The superintendent then went on to explain how the District is combating the problem on a school-by-school, or age-by-age basis. As the students grow older and progress as individuals, they are instructed about bullying and harassment on continually informative levels, and are provided the professional assistance to help them understand the complex issues involved.

A commendable and rational approach to say the least. Haluska and the rest of the District are certainly trying to deal with the ever-increasing problem in a professional and sensitive manner.

Did I ever have to deal with bullying back in the day when students still used pencils and teachers wrote on blackboards? Absolutely. Big time. But there is one major – and infinitely significant – difference with the way bullying existed before technology reared its often-cruel head.

When a kid harassed me just to get his jollies, it was basically a private matter between the two of us. Nowadays, if someone thinks you’re a no-account dweeb, it gets posted on Facebook or Twitter or some other social media outlet and it’s quickly read by everyone in the school, in North America, in Timbuktu and unknown galaxies in the infinite vastness of outer space. In other words, everyone knows about it, and your “image” suffers accordingly.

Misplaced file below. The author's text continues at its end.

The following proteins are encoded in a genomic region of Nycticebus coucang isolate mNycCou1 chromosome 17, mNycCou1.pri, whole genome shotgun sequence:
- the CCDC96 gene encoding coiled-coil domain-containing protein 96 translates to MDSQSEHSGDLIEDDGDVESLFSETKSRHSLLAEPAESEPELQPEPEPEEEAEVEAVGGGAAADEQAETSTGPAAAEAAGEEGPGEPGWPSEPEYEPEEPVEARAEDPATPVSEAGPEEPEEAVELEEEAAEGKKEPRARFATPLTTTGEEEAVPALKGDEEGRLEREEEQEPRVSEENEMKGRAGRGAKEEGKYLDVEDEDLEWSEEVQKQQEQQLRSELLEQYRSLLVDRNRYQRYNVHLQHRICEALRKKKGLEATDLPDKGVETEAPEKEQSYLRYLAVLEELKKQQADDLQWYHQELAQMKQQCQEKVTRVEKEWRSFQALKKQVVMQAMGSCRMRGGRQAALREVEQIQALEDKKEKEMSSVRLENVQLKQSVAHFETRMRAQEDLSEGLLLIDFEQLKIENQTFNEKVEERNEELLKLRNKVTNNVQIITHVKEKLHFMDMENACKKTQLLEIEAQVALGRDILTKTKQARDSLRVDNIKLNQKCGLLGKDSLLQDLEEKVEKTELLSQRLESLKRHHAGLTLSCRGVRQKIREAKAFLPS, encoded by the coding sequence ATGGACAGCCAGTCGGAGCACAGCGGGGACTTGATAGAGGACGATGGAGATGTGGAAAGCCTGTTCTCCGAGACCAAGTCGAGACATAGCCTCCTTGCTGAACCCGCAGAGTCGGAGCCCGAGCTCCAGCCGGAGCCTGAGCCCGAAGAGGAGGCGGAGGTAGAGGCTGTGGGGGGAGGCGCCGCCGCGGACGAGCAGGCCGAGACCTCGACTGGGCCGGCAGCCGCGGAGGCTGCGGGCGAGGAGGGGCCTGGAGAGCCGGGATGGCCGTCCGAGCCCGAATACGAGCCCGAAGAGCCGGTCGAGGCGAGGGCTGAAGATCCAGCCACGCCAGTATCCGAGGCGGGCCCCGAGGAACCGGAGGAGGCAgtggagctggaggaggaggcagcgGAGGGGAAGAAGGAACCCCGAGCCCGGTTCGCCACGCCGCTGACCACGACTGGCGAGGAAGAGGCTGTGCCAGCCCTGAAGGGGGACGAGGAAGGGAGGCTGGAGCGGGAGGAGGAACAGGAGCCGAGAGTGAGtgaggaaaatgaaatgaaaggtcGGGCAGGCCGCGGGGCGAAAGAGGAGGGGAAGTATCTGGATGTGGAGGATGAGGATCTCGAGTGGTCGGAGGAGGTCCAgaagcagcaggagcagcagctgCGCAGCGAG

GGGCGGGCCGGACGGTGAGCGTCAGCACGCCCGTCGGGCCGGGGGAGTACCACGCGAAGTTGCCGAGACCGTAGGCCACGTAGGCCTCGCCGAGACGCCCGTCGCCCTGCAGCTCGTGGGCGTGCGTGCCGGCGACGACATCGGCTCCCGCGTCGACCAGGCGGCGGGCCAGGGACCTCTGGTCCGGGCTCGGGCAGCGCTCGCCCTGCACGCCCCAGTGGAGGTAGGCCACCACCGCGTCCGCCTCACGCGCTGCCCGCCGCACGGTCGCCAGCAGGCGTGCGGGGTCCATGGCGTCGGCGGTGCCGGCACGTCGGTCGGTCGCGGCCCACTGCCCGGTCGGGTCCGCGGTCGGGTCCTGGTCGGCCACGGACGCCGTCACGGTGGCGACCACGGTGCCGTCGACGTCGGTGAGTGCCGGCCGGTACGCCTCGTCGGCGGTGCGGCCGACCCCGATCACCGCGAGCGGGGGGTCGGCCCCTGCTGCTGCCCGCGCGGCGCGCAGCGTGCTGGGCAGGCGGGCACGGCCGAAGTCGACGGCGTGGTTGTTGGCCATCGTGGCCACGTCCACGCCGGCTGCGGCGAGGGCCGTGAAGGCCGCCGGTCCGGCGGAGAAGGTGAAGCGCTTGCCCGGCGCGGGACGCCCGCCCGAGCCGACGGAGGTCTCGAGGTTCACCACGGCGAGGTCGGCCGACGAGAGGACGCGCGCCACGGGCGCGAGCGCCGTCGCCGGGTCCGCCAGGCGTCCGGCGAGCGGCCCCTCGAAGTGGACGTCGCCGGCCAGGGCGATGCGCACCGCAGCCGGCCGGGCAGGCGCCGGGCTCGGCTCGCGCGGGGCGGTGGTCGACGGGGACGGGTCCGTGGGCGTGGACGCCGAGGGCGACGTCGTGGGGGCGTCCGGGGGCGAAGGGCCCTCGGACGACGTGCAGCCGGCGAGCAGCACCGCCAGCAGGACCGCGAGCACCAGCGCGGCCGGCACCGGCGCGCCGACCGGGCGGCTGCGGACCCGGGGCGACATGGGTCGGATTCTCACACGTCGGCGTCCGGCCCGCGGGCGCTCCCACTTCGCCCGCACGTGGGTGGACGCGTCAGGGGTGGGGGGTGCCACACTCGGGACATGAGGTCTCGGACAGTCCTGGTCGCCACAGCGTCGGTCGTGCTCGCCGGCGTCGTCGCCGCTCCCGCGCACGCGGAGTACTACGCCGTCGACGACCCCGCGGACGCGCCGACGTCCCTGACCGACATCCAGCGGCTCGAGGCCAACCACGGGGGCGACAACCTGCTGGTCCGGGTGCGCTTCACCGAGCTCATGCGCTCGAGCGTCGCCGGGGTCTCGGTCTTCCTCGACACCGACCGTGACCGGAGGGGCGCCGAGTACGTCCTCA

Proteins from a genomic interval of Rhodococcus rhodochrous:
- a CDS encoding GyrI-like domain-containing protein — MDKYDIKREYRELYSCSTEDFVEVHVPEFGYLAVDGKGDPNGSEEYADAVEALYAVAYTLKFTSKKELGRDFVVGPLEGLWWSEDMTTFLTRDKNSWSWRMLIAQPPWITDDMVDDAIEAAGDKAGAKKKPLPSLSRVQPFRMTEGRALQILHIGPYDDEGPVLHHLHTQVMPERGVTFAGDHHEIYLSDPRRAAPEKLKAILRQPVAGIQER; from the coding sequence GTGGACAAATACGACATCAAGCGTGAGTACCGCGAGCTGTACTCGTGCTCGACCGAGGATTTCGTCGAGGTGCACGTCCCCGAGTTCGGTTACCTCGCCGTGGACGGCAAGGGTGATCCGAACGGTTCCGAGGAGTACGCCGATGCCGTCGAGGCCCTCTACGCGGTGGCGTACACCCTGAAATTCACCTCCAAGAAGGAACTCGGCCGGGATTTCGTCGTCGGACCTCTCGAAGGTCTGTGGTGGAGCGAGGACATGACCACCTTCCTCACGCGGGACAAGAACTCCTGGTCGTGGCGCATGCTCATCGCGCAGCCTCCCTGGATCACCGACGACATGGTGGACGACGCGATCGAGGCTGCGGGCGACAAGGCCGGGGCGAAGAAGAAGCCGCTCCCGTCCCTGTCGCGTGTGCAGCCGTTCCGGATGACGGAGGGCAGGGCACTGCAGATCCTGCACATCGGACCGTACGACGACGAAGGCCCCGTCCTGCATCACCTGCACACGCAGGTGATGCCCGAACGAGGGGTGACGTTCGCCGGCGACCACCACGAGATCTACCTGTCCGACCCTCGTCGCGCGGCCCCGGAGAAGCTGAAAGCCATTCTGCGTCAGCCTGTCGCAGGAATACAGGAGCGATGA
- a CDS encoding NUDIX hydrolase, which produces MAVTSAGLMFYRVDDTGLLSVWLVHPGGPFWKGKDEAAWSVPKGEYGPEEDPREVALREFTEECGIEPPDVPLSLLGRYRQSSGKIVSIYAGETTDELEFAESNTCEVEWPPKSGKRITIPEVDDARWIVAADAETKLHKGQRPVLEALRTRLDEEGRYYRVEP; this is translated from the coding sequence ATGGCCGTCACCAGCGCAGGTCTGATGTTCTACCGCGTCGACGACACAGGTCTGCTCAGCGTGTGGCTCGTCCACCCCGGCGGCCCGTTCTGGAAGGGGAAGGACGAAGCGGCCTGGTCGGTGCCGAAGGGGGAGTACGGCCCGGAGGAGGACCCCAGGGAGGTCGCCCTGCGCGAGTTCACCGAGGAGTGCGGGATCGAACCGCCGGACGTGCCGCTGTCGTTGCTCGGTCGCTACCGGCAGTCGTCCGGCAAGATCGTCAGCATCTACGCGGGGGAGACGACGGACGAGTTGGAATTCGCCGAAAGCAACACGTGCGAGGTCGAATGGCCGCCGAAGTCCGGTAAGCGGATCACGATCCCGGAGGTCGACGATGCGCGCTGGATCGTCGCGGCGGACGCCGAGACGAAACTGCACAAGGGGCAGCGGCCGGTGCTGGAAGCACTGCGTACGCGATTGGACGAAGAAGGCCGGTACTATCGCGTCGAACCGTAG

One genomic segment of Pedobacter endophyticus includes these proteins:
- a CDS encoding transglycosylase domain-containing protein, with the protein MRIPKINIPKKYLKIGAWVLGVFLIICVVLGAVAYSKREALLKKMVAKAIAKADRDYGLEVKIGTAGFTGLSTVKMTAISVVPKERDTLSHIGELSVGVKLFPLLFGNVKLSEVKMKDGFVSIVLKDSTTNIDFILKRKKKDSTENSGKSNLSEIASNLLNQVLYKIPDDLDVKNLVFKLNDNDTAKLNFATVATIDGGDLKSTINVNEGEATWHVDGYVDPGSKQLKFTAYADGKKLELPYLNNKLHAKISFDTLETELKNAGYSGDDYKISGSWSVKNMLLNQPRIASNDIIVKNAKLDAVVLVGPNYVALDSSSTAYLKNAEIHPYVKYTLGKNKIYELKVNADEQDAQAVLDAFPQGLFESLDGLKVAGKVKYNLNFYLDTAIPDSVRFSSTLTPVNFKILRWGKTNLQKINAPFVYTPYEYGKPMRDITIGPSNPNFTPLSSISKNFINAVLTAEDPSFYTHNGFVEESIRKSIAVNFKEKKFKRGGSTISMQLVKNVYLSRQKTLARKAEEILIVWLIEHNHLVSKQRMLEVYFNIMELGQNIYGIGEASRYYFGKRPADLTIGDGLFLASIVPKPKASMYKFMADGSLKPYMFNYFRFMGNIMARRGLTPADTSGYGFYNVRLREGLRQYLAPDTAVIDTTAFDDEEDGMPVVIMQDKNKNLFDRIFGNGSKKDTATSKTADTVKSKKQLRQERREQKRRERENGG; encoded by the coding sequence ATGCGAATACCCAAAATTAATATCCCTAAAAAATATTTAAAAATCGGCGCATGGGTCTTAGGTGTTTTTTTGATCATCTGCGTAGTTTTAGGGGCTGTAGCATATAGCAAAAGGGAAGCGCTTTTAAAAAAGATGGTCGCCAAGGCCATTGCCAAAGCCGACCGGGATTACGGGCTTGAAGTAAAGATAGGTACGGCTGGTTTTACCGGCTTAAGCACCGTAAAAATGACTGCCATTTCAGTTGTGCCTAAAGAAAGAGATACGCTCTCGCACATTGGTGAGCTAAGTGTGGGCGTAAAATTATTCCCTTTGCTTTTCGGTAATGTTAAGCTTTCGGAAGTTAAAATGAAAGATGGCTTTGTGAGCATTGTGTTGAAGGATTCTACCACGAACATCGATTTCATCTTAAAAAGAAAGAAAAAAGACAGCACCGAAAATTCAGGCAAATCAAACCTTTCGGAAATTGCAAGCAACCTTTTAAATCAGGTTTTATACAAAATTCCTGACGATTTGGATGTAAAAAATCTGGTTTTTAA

The expanding nature of the techno-bullying phenomenon has resulted in some dire consequences: from suicide, to murder, to assault and everything else in between. It has to stop, and that’s a quest that must begin at home and in our schools.

As an aside, my No. 1 bully was a Cyborg named Scott Pollard who had just one eye in the middle of his forehead and was known “affectionately” as the Cyclops (though no one dared call him that to his face.)

A mountain of a man who was a first-team, all-state football player who stood 6-5 and weighed 250 pounds, the Cyclo …. Oops, Mr. Pollard … would like to catch my eye as we passed in the hall. I knew full well what was coming.

“You lookin’ at me Fromm?” he’d shout loud enough for everyone to hear. As an ultra-skinny, 6-3 basketball player, my responses were limited.

If I said, “No, I’m not looking at you,” he’d accuse me of lying. If I admitted I had been looking at him, his eyes glowed red with hate.

Either way, he’d always come over and punch my arm so hard it brought tears to my eyes. Which was, after all, his goal. As I tried to recover from the onslaught, he’d walk away with a certain jaunt in his stride ... all the while laughing uproarishly.

How did I handle the problem? With no Facebook my options were limited. Instead, I told one of my best friends who was even bigger and badder than the Cyborg. Problem solved.

But things are different in 2016 than they were in 1966. Thanks – or rather no thanks – to social media school districts must deal with bullying on a much larger, more dangerous scale.

Superintendent Haluska and the entire Decorah School District staff deserve support for their sincere efforts.